Human papillomavirus (HPV) is a viral infection that is passed between people through skin-to-skin contact. There are more than 100 varieties of HPV, 40 of which are passed through sexual contact and can affect your genitals, mouth, or throat.

According to the Centers for Disease Control and Prevention (CDC), HPV is the most common sexually transmitted infection that affects both men and women. It’s so common that most sexually active people will get some variety of it at some point, even if they have few sexual partners.

Most people get HPV through direct sexual contact, such as oral sex. Because HPV is a skin-to-skin infection, intercourse isn’t required to contract the infection. In rare cases, a mother who has HPV can transmit the virus to her baby during delivery.

According to the CDC, the warts associated with most HPV infections go away on their own without any signs or symptoms. But the virus is still in an infected person’s body. As a result, that person may unknowingly pass HPV to sexual partners.

When the virus doesn’t go away on its own, it can cause serious health problems. These include genital warts and warts in the throat (known as recurrent respiratory papillomatosis). HPV can also cause cervical cancer and other cancers of the genitals, head, neck, and throat.

The types of HPV that cause warts are different from the types that cause cancer. Thus, having genital warts caused by HPV doesn’t mean that you’ll develop cancer.

Cancers caused by HPV often don’t show symptoms until the cancer is in later stages of growth. Regular screenings can help diagnose HPV-related health problems earlier. This can improve outlook and increase chances of survival.

The U.S. Food and Drug Administration (FDA) approved the first DNA test for HPV in 2014. Updated guidelines recommend that women have their first Pap test, or Pap smear, at age 21, regardless of onset of sexual activity.

After that, women 21 to 29 should have just a Pap test every three years. Regular Pap tests help to identify abnormal cells in women. These can signal cervical cancer or other HPV-related problems.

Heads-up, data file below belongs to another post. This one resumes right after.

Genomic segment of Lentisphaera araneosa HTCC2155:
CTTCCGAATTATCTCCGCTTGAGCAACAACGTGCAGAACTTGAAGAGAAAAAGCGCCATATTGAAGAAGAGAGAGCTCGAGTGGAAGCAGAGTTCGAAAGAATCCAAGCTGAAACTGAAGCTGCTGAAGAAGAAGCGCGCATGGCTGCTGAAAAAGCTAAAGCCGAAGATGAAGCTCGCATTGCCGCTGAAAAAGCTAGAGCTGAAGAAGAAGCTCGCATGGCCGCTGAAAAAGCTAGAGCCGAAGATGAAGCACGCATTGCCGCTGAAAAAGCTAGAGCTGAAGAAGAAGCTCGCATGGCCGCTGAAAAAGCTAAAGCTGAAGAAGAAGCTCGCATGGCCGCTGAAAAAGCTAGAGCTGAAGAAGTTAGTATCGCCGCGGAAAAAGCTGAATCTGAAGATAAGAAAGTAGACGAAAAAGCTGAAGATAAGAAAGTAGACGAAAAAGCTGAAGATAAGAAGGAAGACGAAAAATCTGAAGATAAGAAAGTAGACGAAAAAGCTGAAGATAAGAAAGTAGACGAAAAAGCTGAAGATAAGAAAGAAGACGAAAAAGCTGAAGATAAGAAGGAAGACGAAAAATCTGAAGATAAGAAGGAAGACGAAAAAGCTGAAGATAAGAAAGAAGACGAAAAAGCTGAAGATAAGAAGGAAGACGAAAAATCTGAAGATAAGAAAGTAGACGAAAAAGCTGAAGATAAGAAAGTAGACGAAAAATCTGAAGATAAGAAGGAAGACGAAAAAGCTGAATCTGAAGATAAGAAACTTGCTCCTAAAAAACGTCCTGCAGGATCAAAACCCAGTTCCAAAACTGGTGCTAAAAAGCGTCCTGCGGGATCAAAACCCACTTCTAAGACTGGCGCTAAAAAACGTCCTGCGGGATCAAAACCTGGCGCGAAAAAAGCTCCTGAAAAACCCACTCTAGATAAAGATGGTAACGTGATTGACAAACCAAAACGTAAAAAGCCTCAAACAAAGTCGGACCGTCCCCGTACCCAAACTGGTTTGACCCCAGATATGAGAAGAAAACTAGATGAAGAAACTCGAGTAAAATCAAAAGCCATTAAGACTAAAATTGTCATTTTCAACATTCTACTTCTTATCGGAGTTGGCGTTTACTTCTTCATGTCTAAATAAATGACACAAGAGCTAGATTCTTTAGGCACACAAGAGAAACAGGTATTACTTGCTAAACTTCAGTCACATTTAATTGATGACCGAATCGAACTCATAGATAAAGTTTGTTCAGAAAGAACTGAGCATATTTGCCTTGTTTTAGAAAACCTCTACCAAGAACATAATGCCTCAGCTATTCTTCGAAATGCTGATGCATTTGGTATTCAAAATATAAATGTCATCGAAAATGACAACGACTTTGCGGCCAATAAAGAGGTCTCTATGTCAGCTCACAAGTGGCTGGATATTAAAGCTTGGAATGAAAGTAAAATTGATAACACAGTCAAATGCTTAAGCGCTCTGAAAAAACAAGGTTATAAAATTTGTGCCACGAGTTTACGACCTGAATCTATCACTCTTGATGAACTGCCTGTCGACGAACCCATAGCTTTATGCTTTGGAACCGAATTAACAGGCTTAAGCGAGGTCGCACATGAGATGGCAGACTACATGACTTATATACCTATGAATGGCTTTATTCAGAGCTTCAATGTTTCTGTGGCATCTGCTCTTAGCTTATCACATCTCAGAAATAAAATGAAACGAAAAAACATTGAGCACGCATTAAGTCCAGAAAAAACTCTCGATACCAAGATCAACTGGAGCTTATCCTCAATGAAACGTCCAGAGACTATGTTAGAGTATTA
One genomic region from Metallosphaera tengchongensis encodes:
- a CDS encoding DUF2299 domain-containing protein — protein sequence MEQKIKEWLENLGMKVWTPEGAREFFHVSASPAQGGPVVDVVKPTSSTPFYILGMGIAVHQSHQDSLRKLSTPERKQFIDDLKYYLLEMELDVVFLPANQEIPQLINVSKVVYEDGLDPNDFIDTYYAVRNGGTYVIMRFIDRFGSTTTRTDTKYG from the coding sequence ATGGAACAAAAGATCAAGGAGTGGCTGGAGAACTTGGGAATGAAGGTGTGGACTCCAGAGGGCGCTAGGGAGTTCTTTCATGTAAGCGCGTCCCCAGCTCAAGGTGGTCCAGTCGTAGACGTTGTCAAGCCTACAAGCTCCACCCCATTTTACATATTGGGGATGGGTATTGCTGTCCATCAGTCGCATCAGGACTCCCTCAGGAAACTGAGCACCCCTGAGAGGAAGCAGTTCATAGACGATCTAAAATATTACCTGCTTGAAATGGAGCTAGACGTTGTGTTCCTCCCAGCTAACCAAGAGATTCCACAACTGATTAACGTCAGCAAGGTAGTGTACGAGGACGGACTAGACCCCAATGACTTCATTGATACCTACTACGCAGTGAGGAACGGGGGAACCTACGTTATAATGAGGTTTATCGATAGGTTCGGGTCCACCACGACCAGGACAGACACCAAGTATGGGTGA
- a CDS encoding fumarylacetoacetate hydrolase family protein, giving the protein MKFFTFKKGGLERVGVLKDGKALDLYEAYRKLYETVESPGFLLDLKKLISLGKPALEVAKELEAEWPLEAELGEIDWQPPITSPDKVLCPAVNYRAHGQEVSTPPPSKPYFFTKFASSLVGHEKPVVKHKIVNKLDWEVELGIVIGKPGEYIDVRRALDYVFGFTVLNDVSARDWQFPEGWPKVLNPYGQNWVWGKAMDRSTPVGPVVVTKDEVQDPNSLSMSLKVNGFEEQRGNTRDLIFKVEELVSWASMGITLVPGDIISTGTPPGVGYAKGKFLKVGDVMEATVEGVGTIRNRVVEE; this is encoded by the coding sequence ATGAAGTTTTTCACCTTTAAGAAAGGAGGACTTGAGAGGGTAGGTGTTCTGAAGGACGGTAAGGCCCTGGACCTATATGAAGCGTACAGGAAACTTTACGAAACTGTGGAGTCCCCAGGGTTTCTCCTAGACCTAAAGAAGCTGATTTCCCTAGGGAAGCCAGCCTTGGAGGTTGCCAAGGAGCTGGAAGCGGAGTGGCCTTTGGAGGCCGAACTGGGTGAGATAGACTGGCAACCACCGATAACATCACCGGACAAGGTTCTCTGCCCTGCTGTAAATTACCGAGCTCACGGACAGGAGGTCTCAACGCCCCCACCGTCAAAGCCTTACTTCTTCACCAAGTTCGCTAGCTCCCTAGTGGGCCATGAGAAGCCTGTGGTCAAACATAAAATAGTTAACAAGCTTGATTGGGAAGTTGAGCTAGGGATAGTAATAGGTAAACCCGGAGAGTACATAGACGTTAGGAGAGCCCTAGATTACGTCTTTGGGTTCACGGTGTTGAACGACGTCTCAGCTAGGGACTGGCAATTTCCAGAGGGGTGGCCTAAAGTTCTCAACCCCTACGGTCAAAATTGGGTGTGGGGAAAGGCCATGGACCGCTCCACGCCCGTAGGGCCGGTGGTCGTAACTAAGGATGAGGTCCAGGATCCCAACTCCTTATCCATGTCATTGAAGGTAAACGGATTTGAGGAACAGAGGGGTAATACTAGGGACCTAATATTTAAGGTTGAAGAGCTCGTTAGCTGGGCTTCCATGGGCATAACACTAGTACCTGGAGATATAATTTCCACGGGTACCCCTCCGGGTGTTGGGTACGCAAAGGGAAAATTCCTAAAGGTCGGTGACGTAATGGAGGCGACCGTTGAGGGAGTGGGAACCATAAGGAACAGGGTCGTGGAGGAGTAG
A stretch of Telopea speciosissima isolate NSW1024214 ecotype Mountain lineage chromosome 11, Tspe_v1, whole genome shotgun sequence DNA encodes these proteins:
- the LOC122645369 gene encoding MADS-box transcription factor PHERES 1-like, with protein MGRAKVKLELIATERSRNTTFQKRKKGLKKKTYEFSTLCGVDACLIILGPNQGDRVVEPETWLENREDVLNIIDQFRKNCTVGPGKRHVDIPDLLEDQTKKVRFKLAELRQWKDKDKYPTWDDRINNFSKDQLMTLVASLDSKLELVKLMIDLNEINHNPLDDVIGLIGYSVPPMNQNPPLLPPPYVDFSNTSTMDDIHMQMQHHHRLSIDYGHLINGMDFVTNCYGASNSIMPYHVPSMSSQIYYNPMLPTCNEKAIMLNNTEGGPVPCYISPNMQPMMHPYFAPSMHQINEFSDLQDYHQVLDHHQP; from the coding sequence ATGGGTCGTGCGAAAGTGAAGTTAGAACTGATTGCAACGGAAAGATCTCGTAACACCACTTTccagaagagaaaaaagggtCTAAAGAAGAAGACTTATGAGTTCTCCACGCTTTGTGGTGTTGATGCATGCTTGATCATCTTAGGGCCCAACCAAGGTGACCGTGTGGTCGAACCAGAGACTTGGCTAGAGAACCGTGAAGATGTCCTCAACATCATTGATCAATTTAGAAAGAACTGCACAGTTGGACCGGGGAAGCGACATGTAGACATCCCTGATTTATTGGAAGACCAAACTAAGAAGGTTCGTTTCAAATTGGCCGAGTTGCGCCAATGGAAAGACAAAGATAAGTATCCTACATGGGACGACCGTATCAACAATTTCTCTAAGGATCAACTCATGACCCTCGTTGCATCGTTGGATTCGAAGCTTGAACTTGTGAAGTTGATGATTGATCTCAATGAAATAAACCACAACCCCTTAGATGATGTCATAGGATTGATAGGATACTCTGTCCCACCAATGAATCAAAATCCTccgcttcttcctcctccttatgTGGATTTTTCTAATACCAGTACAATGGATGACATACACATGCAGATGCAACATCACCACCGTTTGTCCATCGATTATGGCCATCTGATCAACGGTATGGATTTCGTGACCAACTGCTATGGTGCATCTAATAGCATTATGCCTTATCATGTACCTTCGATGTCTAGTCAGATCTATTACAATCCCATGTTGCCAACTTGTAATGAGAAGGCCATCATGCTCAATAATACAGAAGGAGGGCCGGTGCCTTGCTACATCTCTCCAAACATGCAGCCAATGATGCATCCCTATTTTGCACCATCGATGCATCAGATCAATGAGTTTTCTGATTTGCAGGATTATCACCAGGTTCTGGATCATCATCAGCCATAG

Women ages 30 to 65 should then be screened every five years with Pap and HPV tests at the same time. If you’re younger than the age of 30, your doctor or gynecologist may also request an HPV test if your Pap smear results are abnormal.

There are at least 13 strains of HPV that can lead to cancer. If you have one of these strains, your doctor may want to monitor you for cervical changes. You may need to get a Pap test more frequently.

Cervical changes that lead to cancer often take 10 or more years to develop, and HPV infections often go away on their own in one or two years without causing cancer. You may want to follow a course of watchful waiting instead of undergoing treatment for the abnormal or precancerous cells resulting from an infection.

Your doctor may also want to do follow-up testing with colposcopy. This procedure uses an instrument (a colposcope) to examine your vagina and cervix more closely to look for abnormal areas.

It’s important to note that the HPV test is only available for diagnosing HPV in women. There is currently no FDA-approved test available for diagnosing HPV in men.

If you have new warts or notice other changes after sexual activity, contact your doctor for an assessment.

Most cases of HPV go away on their own, so there is no treatment for the infection itself. Instead, your doctor will likely want to have you come in for repeat testing in six months or a year to see if the HPV infection persists and if any cell changes have developed that need further follow-up.

For HPV-related health issues like warts or cancer, treatment will be targeted to the specific issue.

To treat genital warts, contact your doctor. Note that getting rid of the physical warts doesn’t treat the virus itself, and the warts are likely to return.

Anyone who’s had sexual skin-to-skin contact is at risk for HPV infection. It’s impossible to know who will develop health problems from HPV, but people with weakened immune systems may be more at risk.

The easiest ways to prevent HPV are to use condoms and to limit the number of sexual partners you have.

In addition, the CDC recommends the HPV vaccine for boys and girls ages 11 or 12. Women and men can get vaccinated with Gardasil until age 26. People between the ages of 27 and 45 who have not been previously vaccinated for HPV are now eligible for Gardasil 9.

The vaccine is said to protect against the types of HPV known to be associated with cancer and also to prevent some types that cause warts.

To prevent health problems associated with HPV, be sure to get regular health checkups, screenings, and Pap smears.

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